The chorus of "Khaire Nymphe" is an invocation to "The Bride" and appears in Orphic hymns long before it was consciously appropriated by the Byzantine Church and given new meaning.

St. Nektarios was a scholar and an expert in both Byzantine liturgy and the pre-Christian sacred texts and would have been well aware of the original context when he composed this hymn ...

A pre-Christian version - upon which this hymn could haven been based - may have included the evocative chorus :

.:. Khaire Nymphe .:. Io Nymphe Thea .:.
.:. Χαίρε Νύμφη .:. Ιώ Νύμφη Θεά .:.


For more information about Despoina in ancient Greece please visit the excellent website :

Despoine on the THEOI reference site

(Despoina Panaghia Parthene and the Parthenon : Byzantine graffito)

(Despoina Panaghia Parthene and the Parthenon : Byzantine graffito)

Tags :

Linear-B : (Wiktionary links)

Queen, divine title

Lady, divine title



Despoina Panaghia Despoena Panagia Nymphe Anassa Basilissa Pantanassa Aphaia Britomartis Diktynna Meter Kore Kuria Potnia Aegina Eurynome Elonas Χαίρε Νύμφη Δέσποινα Παναγία Άνασσα Βασίλισσα Παντάνασσα Ἀφαία Βριτόμαρτις Δίκτυννα Μήτηρ Κορή Κυρίᾳ Πότνια Αίγινα Εὐρυνόμη - το ξύλον της ζωής - πηγή αθανασίας - Κορή σεμνή Βασίλισσα - Bριτομάρτεια Καινώ-της-Κρήτης ΜΟΝΗ ΕΛΟΝΑΣ Akathist Agni Parthene Terirem

Sunday, 13 December 2009


Though our hearts were mad and strong
With love for You,
Though we fought for You,
Though our remnant struggled
And not one was false,
We are beaten.

Beauty, for Your sake we are lost.
For You we are crushed.

Scorn and bitterness are cast at us.
And fools who hate You
Are preferred to us.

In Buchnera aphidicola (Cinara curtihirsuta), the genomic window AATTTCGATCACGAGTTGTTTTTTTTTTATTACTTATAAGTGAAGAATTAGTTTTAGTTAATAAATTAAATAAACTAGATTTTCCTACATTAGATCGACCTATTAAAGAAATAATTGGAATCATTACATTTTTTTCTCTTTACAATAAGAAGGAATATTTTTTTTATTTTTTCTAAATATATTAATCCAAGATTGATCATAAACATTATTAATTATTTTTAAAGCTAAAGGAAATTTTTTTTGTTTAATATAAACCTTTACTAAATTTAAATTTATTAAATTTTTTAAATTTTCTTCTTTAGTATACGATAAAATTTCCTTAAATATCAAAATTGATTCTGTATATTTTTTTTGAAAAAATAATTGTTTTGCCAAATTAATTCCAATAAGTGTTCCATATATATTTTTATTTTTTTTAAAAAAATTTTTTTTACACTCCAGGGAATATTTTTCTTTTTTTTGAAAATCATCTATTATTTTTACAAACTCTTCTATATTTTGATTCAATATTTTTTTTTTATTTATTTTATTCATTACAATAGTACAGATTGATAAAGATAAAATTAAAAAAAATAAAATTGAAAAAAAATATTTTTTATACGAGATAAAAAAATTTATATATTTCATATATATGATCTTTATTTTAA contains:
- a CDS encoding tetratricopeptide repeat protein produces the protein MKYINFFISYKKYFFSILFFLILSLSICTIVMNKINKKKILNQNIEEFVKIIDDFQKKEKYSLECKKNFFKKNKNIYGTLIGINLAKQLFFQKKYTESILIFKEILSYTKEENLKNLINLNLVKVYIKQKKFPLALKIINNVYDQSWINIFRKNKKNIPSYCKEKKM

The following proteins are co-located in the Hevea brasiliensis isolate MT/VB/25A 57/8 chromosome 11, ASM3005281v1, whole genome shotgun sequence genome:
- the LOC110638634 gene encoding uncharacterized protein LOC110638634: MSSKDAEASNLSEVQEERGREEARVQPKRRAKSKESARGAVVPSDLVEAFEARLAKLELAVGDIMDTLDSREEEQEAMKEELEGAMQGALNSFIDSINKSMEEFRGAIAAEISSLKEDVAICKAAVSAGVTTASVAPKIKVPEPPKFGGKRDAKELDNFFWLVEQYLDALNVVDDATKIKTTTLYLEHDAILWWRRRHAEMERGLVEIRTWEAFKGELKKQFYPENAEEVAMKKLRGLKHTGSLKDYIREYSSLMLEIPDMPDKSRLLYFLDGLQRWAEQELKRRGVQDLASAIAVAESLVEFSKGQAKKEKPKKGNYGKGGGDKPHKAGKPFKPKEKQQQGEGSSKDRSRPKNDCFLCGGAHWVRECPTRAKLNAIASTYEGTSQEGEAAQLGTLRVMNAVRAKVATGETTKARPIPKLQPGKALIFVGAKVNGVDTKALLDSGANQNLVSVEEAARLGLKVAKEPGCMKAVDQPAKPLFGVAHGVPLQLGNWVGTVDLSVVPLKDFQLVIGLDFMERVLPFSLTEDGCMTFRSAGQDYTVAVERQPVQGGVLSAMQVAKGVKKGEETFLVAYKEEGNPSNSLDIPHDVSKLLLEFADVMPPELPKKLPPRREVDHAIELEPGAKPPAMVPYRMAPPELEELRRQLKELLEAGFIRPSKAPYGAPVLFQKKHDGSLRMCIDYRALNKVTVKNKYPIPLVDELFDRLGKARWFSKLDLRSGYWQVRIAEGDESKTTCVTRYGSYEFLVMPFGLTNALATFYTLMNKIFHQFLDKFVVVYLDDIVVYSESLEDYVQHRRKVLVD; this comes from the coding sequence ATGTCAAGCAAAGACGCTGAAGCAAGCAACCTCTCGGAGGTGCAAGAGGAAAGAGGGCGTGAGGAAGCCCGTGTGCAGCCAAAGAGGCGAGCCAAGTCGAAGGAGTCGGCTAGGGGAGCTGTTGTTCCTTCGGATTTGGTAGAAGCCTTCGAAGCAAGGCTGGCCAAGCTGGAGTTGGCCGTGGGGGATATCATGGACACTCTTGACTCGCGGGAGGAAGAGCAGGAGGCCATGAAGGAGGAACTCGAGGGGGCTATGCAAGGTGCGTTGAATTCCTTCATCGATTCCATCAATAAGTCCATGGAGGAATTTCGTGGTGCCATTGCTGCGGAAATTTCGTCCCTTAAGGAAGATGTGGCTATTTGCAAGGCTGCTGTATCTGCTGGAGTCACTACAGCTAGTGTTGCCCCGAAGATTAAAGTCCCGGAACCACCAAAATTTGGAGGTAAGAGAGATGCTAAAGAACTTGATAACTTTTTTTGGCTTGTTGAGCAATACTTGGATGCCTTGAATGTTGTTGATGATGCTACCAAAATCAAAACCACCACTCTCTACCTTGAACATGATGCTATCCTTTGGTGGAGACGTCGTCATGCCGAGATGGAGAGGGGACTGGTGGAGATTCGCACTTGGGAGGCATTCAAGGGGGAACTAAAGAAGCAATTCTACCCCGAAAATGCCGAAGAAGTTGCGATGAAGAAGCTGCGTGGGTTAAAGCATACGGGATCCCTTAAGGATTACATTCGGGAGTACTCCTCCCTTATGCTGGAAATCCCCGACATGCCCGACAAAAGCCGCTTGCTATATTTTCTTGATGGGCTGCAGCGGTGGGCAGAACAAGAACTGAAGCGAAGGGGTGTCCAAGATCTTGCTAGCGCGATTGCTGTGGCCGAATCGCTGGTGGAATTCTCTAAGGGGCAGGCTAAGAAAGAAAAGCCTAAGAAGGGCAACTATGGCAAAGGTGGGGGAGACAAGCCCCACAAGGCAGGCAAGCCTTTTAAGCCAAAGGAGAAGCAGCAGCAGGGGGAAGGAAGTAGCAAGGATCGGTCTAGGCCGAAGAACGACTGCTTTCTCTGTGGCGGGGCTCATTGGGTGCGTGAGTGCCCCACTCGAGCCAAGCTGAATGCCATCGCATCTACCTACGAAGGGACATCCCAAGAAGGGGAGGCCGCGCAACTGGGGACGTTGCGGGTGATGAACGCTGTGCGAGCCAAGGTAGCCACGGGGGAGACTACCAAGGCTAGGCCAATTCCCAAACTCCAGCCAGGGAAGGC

Treacherous wonderful lady,
Despoina ! Basilea ! Potnia !
You have betrayed us —

Yet, hurt and overwhelmed and in despair
We can but turn to You again
And sing our love for You.

White Goddess of beauty.
Take these roses —
It is our blood that colours them ;

Take these lilies —
White as our intense hearts ;

Take these wind-flowers —
Frail as our strength spent in Your service;

Take these hyacinths —
Graven with the sigh of our lost days;

Take these narcissus blooms
Lovely as Your naked breasts.

White Goddess of beauty,
Though the stars rose against You
And the steeds of the day
Were arrayed against You,
Though the might of the sea
And the menace of night
Were against You,
We would be with You
And worship You.

Ah, Goddess! Lovely, implacable,
What wine shall we bring.
What cup for Your lips ?

Blood, blood of our hearts for a drink.
Our lives for a cup.

White grape and red grape and pale
Dim scarlet of weaned mouths.

Flowers and the music of trees,
Hills golden with sun
And the sea, still and blue and divine —

These are Yours
But not ours.

We are scorned for Your sake.
We are broken,
Ah, Goddess ! You turn from our pain !

And once we begged of You death,
Death, quiet and smiling.
Death cold as the wind of the sea.

Now, love has lighted our hearts.
Now, though we are beaten and crushed,
Grant us life.

Grant us life to suffer for You,
To feed Your delicate lips
With the strength of our blood,
To crown You with flowers of our pain
And hail You with cries of our woe,
Yet sweet and divine.

Grant us life!

If we die there is none upon earth
To feed the fierce pride of Your heart ;
There is none so fine and so keen,
There is none to sing at Your feast.

Grant us life,
And gold lyre and box-wood pipe
Shall sound from hill-top and shore,
From the depth of the city street,
From under the horror of battle,
Faint as we faint in despair,
Yet clear in Your praise.

We dream of white crags.
Skies changing and swift.
Of rain upon earth.

Of flowers soft as Your fingers
And bright as Your garments of love.

We have none of these things ;
Only strife and despair and pain.

Lands hideous and days disfigured,
A grey sea and a muddy shore.

But for You we forget all this,
We forget our defeat.

All, all, for Your sake.


from WAR and LOVE (1915-1918)

by Richard Aldington

Background music :

The Portal of Grieving Protest by :

The Bee Priestesses